WASHINGTON (Reuters) - A long-delayed definition of municipal advisers will be more narrow than originally proposed, the U.S. Securities and Exchange Commission’s chairman said on Thursday, acknowledging criticism that the commission’s first version would have subjected too many people to regulation.
“We anticipate that the final rules would address, among other things, the well-publicized concerns about the need for an exception from registration for appointed board members of municipal entities,” commissioner Elisse Walter said at a Senate hearing. Walter spearheaded moves to tighten oversight of the $3.7 trillion municipal bond market.
“In addition, the staff is continuing to discuss...a final rule that requires appropriate registration of parties engaging in municipal advisory activities without unnecessarily imposing additional regulation.”
The Dodd-Frank financial reform law brought municipal advisers under federal regulation and required them to register, alongside brokers and dealers, with the Securities and Exchange Commission.
The law, however, did not identify who counted as an adviser. When the SEC released a proposed definition in December 2010, it received thousands of comments that it was “overbroad” and would force volunteers and others on the edges of municipal finance to abide by tough regulations.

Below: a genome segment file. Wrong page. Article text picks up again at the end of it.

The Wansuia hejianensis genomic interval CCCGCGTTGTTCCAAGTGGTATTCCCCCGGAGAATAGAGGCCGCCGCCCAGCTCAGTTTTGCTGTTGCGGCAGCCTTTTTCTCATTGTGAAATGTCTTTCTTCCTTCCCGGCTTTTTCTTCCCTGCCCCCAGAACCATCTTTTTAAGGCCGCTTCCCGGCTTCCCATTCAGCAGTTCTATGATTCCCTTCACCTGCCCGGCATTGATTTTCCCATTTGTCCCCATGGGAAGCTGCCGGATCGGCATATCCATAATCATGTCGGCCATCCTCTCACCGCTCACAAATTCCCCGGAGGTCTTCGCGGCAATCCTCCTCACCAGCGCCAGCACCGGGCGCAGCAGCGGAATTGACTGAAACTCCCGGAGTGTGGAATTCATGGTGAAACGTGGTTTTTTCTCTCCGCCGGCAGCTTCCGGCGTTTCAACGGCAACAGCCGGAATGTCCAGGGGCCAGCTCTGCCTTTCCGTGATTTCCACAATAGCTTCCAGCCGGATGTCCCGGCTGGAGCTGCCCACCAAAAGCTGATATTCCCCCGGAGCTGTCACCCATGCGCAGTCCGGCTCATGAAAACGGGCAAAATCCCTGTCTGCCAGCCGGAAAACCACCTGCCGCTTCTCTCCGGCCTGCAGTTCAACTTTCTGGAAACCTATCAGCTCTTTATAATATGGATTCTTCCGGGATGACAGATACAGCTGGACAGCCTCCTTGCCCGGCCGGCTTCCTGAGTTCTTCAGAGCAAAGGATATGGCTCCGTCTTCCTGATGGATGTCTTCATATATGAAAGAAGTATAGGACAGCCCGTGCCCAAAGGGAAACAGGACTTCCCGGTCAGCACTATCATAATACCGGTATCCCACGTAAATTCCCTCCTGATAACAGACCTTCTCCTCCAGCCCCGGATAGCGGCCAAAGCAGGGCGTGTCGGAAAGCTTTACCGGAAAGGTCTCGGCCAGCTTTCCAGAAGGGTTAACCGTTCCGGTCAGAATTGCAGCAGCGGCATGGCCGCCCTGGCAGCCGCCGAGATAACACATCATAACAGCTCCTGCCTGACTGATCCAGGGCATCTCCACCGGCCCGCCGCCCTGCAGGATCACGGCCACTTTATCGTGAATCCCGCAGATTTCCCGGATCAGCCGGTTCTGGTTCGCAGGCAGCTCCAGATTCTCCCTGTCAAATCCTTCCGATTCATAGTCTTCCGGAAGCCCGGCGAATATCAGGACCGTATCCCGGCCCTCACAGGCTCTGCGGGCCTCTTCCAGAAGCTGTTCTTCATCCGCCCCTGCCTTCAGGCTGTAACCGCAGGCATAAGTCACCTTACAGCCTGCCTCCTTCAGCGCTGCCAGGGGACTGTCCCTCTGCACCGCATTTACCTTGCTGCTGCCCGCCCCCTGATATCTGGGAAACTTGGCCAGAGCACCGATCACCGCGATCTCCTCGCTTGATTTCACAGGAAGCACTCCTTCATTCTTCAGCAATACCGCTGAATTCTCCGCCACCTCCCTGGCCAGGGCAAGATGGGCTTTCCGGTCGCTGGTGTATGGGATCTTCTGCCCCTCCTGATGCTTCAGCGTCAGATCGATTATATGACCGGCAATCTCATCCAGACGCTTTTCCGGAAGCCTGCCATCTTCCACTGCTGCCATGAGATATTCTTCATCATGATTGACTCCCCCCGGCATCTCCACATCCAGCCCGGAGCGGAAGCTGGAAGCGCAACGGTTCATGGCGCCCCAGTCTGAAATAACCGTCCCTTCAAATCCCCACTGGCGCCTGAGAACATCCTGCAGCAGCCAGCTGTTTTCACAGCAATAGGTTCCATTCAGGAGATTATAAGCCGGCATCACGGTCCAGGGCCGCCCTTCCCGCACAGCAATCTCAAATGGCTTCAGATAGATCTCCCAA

The House of Representatives went so far as to take up legislation defining an adviser, but the lead lawmaker, Robert Dold of Illinois, lost his seat in November’s election.
More than two years after the first definition was released - and the requirement to register was supposed to come into effect - the market is still awaiting a final version. Walter did not indicate the timing of a release, but said it is “now the highest immediate priority of the SEC’s newly established Office of Municipal Securities.”
The Securities Industry and Financial Markets Association said last month it expects federal securities regulators to release a definition in the first half of 2013.
Reporting by Lisa Lambert; Editing by Leslie Adler